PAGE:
Gurugram-based hospitality unicorn OYO has been in the limelight for all the right as well as wrong reasons in this past year. The company has expanded far and wide in the world, bringing those homely vibes for Indians travelling abroad. But at the same time, Indian hoteliers as well as customers are getting agitated with the company’s controversial 3C policy and several hoteliers have claimed unpaid dues.
These protests, however, haven’t bothered the company’s investors as they keep pouring in millions and as a result its valuation has soared. Hence, it is important to examine the company’s financial performance. Even though, OYO’s parent company Oravel Stays hasn’t filed its annual performance financials with the ministry of corporate affairs yet, a valuation report from June 2019 by the company’s valuers hints at burgeoning losses for the global company.
According to the company filings accessed by Inc42, first reported by Paper.VC, OYO reported a loss of INR 2384.69 Cr, a 5.5X jump from its losses of INR 360.42 Cr of FY18. The valuation report shows that the company has increased its expenses by 3.9X in FY19 with a jump in revenues by 3.5X.
In terms of revenues, OYO’s operational revenue grew to INR 6456.9 Cr in FY19, a jump of 3.56X from INR 1413 Cr in FY18. At the same time, OYO’s operational expenses were INR 6131.65 Cr in FY19, a 3.9X increase from INR 1246.8 Cr in FY18.
Further, one of the biggest jumps came in employee benefit expenses which reached INR 1538.85 Cr in FY19, from INR 266.3 Cr in FY18.
Not Final Audited Financials, Says OYO
An OYO spokesperson told Inc42, “The numbers [referred to in the story] are not yet audited financials. The numbers are based on a valuation report prepared by OYO’s valuers (not auditors) that includes certain provisional financials for FY 19. It may be pointed out that the valuation parameters such as share prices are based on fair market value and are not reflective of the share premium price. We would like to clarify that these are not the final audited financials and the same will be issued later by the company along with the annual report that we issue every year and file with the RoC as well.”
In this context, if we look at the company’s projections to reach the valuation, OYO as a group aims to turn profitable in 2022. The company is expecting $285.9 Mn in losses for 2020, but aims to turn a profit of $45.2 Mn in 2022.
Further, the valuation report shows that OYO’s India business has been valued at $1.18 Bn, china’s business at $991 Mn, Japan’s business at $256.7 Mn and the rest of the world including USA, Germany, France etc at $1.21 Bn.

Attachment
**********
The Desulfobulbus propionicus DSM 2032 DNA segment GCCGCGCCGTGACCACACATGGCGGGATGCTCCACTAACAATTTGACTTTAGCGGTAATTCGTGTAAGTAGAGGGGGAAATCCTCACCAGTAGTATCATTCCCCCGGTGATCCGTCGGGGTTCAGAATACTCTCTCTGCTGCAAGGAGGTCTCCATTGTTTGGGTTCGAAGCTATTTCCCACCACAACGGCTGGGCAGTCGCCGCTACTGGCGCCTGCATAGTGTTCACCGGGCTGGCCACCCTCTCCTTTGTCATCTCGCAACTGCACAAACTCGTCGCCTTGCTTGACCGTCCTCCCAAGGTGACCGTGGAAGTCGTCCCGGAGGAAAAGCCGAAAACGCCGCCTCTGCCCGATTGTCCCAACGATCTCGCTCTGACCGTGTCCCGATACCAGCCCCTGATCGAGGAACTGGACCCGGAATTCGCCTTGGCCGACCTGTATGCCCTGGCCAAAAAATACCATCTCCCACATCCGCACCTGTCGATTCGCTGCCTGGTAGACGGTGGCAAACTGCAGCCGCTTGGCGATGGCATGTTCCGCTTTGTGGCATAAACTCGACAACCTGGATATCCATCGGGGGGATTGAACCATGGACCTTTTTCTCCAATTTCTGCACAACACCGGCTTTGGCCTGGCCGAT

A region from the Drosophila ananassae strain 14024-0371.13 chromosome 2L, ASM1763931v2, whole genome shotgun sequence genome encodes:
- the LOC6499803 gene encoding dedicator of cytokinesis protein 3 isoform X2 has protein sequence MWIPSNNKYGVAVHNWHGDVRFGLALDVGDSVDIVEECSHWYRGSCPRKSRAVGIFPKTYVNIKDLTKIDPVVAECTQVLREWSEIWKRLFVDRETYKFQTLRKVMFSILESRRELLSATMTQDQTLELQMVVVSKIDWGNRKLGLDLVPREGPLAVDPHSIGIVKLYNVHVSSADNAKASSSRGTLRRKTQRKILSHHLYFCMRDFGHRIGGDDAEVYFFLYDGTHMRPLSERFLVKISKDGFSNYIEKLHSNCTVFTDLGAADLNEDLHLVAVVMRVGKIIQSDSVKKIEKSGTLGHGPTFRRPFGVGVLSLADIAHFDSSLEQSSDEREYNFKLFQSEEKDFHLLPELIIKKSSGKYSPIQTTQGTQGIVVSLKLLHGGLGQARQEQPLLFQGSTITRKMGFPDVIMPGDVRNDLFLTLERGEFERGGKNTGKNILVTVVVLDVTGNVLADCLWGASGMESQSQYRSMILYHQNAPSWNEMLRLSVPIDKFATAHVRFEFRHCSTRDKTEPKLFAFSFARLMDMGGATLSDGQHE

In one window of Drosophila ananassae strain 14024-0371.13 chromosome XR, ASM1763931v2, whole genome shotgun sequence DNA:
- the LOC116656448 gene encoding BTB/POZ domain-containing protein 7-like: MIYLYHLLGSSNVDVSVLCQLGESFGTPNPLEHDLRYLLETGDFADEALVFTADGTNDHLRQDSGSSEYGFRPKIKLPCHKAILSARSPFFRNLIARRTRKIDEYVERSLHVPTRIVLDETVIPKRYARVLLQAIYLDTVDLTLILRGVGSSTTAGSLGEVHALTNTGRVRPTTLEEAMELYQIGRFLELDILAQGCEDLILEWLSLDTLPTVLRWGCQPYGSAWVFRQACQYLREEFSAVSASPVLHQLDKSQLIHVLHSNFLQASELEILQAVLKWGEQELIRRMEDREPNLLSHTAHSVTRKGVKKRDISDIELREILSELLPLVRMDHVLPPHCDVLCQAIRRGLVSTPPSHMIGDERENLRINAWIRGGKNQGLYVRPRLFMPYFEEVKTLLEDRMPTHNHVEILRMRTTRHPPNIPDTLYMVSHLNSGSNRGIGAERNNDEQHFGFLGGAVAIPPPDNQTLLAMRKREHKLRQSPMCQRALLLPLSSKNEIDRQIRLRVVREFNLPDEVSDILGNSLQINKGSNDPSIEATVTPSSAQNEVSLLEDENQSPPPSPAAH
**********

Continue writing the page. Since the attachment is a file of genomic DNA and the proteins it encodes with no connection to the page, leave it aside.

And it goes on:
The company is looking at profitability in several countries by 2022-23. The six-year-old company has a portfolio of more than 35,000 hotels and 125,000 vacation homes, and over 1.2 Mn rooms across 80 countries and 800 cities. Its verticals vary from holiday homes, casino hotel and coworking spaces to budget hotels, corporate stays and more.
OYO’s path to profitability is under the spotlight, especially after the mayhem caused by WeWork and the less-than-stellar IPO of Uber. The windfall start to Uber’s public listing and WeWork’s postponement of IPO plans and ouster of CEO have created further trouble for Japanese conglomerate SoftBank.
Earlier, Softbank CEO Masayoshi Son in a private gathering of portfolio companies told chief executives to focus on profitability now and build the business accordingly. Son told portfolio company leaders that public investors aren’t going to tolerate gimmicks, like super-voting rights or complicated share structures, that privilege founders over other stakeholders.
In October, regarding profitability, OYO group CEO Ritesh Agarwal said it is “only a matter of time before getting there.” He said that the team remains fixated on growth, penetrating new markets while creating a strong brand name in the US.
Agarwal had said that for the last three years, the company has cut its losses in half every year while increasing its revenues. “We are comfortable we are on the right path,” Agarwal said. But for FY19, a jump of expenses, revenues and losses, doesn’t seem to be quite a good path yet. However, when the company officially announces its performance for FY19, the details will have more to say.